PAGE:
The Pickwick Papers By Charles Dickens Chapter 34

'Very well,' said Serjeant Buzfuz, putting in the two letters to be read, 'then that's my case, my Lord.'

Serjeant Snubbin then addressed the jury on behalf of the defendant; and a very long and a very emphatic address he delivered, in which he bestowed the highest possible eulogiums on the conduct and character of Mr. Pickwick; but inasmuch as our readers are far better able to form a correct estimate of that gentleman's merits and deserts, than Serjeant Snubbin could possibly be, we do not feel called upon to enter at any length into the learned gentleman's observations. He attempted to show that the letters which had been exhibited, merely related to Mr. Pickwick's dinner, or to the preparations for receiving him in his apartments on his return from some country excursion. It is sufficient to add in general terms, that he did the best he could for Mr. Pickwick; and the best, as everybody knows, on the infallible authority of the old adage, could do no more.

Mr. Justice Stareleigh summed up, in the old-established and most approved form. He read as much of his notes to the jury as he could decipher on so short a notice, and made running-comments on the evidence as he went along. If Mrs. Bardell were right, it was perfectly clear that Mr. Pickwick was wrong, and if they thought the evidence of Mrs. Cluppins worthy of credence they would believe it, and, if they didn't, why, they wouldn't. If they were satisfied that a breach of promise of marriage had been committed they would find for the plaintiff with such damages as they thought proper; and if, on the other hand, it appeared to them that no promise of marriage had ever been given, they would find for the defendant with no damages at all. The jury then retired to their private room to talk the matter over, and the judge retired to HIS private room, to refresh himself with a mutton chop and a glass of sherry. An anxious quarter of a hour elapsed; the jury came back; the judge was fetched in. Mr. Pickwick put on his spectacles, and gazed at the foreman with an agitated countenance and a quickly-beating heart.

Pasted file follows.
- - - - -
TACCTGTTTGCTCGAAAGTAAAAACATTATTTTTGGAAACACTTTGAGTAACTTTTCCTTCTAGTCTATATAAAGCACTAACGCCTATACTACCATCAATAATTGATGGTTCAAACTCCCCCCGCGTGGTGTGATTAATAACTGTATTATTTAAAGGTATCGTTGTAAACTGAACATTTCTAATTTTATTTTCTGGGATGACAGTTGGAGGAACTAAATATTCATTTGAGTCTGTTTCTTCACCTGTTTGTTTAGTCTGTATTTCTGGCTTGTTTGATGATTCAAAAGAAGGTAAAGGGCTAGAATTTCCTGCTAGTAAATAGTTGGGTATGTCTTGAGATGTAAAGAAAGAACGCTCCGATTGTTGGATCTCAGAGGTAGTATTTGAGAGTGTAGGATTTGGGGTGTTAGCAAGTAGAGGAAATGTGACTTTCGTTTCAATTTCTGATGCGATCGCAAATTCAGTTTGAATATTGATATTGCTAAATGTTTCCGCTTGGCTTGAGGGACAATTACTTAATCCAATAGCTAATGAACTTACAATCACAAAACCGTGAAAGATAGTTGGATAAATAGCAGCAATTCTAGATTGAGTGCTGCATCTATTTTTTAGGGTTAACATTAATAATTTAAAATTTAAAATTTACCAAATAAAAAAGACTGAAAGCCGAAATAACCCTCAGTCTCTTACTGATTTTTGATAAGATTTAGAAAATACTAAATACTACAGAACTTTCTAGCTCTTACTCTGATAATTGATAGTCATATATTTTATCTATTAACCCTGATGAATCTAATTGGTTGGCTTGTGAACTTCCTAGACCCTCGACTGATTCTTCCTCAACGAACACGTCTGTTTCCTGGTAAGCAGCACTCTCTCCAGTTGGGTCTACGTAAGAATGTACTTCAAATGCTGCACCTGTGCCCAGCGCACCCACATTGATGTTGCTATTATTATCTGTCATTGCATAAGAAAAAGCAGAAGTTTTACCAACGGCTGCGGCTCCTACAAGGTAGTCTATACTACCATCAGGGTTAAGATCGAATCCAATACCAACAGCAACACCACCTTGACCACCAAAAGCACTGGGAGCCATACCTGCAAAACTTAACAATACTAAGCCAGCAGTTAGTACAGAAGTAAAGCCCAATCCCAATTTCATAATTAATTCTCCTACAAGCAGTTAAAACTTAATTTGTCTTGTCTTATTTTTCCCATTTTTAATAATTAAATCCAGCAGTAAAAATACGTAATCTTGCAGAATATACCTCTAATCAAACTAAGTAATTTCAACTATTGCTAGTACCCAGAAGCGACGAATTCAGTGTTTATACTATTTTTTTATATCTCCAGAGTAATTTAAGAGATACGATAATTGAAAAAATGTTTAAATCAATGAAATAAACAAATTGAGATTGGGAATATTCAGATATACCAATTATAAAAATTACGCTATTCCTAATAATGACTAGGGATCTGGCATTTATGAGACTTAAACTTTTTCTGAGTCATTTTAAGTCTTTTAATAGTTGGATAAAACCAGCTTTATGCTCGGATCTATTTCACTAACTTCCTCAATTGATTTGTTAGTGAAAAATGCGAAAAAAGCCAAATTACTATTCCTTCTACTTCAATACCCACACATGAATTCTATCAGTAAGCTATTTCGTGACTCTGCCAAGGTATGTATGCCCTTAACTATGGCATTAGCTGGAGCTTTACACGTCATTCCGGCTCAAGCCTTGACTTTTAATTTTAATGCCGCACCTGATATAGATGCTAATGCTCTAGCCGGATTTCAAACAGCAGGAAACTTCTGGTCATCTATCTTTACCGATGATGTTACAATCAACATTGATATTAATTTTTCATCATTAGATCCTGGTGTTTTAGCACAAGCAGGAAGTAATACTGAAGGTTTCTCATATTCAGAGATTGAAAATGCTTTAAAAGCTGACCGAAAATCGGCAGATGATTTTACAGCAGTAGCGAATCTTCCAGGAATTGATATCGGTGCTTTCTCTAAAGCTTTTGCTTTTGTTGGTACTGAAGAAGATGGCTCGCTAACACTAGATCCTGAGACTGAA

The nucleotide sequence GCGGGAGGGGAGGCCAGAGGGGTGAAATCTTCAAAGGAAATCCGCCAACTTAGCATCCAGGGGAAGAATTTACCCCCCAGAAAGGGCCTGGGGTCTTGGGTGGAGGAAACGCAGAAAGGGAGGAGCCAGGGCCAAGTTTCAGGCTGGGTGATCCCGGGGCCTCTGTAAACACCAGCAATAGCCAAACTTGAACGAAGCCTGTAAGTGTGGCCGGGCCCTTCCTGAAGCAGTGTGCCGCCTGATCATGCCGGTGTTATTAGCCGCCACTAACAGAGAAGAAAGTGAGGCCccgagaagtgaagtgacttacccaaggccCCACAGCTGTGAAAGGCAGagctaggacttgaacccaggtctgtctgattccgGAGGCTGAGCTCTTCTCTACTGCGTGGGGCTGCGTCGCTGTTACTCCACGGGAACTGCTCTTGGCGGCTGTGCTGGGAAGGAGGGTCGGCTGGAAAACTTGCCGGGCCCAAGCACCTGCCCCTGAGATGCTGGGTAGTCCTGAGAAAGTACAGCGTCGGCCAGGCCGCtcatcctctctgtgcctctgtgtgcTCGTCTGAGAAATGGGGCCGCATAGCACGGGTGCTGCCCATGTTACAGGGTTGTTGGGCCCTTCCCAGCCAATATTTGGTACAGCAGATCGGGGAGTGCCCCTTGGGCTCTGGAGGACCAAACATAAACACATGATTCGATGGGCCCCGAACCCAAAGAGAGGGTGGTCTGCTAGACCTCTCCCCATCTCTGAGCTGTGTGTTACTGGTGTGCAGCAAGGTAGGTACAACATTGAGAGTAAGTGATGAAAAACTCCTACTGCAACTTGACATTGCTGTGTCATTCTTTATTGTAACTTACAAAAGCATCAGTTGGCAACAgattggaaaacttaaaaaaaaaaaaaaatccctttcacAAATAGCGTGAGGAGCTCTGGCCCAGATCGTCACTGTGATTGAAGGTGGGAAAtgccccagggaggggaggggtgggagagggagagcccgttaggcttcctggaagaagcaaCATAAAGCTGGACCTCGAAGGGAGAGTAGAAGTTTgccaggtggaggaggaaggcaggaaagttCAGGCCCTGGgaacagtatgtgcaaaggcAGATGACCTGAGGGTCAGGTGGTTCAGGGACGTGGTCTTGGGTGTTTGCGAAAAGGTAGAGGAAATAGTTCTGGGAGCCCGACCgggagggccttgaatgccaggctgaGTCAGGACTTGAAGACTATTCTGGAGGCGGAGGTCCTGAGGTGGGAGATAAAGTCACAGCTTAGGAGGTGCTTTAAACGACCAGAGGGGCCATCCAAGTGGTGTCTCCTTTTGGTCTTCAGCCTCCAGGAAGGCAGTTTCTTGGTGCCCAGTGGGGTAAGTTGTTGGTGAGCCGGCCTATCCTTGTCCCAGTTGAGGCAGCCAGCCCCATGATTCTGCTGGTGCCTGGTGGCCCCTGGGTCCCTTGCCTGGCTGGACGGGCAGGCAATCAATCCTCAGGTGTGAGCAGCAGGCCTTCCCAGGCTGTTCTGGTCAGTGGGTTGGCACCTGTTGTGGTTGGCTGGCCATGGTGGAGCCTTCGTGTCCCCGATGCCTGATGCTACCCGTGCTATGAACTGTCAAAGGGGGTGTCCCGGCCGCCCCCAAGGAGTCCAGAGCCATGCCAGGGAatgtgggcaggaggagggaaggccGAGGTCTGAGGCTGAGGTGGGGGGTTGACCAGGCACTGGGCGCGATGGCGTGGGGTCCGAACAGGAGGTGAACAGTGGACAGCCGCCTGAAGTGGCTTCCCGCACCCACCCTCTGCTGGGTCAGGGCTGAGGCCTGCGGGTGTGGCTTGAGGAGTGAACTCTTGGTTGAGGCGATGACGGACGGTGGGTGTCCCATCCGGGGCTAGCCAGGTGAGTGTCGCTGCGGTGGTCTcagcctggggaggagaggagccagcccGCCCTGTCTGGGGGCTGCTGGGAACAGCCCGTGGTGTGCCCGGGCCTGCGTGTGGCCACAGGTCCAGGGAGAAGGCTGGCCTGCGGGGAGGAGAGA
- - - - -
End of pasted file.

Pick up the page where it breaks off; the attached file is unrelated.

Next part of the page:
'Gentlemen,' said the individual in black, 'are you all agreed upon your verdict?'

'We are,' replied the foreman.

'Do you find for the plaintiff, gentlemen, or for the defendant?' 'For the plaintiff.'

'With what damages, gentlemen?'

'Seven hundred and fifty pounds.'

Mr. Pickwick took off his spectacles, carefully wiped the glasses, folded them into their case, and put them in his pocket; then, having drawn on his gloves with great nicety, and stared at the foreman all the while, he mechanically followed Mr. Perker and the blue bag out of court.

They stopped in a side room while Perker paid the court fees; and here, Mr. Pickwick was joined by his friends. Here, too, he encountered Messrs. Dodson & Fogg, rubbing their hands with every token of outward satisfaction.

'Well, gentlemen,' said Mr. Pickwick.

'Well, Sir,' said Dodson, for self and partner.

'You imagine you'll get your costs, don't you, gentlemen?' said Mr. Pickwick.

Fogg said they thought it rather probable. Dodson smiled, and said they'd try.

'You may try, and try, and try again, Messrs. Dodson and Fogg,' said Mr. Pickwick vehemently,'but not one farthing of costs or damages do you ever get from me, if I spend the rest of my existence in a debtor's prison.'

'Ha! ha!' laughed Dodson. 'You'll think better of that, before next term, Mr. Pickwick.'

'He, he, he! We'll soon see about that, Mr. Pickwick,' grinned Fogg.

Speechless with indignation, Mr. Pickwick allowed himself to be led by his solicitor and friends to the door, and there assisted into a hackney-coach, which had been fetched for the purpose, by the ever-watchful Sam Weller.

Sam had put up the steps, and was preparing to jump upon the box, when he felt himself gently touched on the shoulder; and, looking round, his father stood before him. The old gentleman's countenance wore a mournful expression, as he shook his head gravely, and said, in warning accents —

'I know'd what 'ud come o' this here mode o' doin' bisness. Oh, Sammy, Sammy, vy worn't there a alleybi!'

Back to Top

Take the Quiz

By the end of the novel, Dickens proposes a viable solution to some of the social problems he addresses, like debtor's prison.


Quiz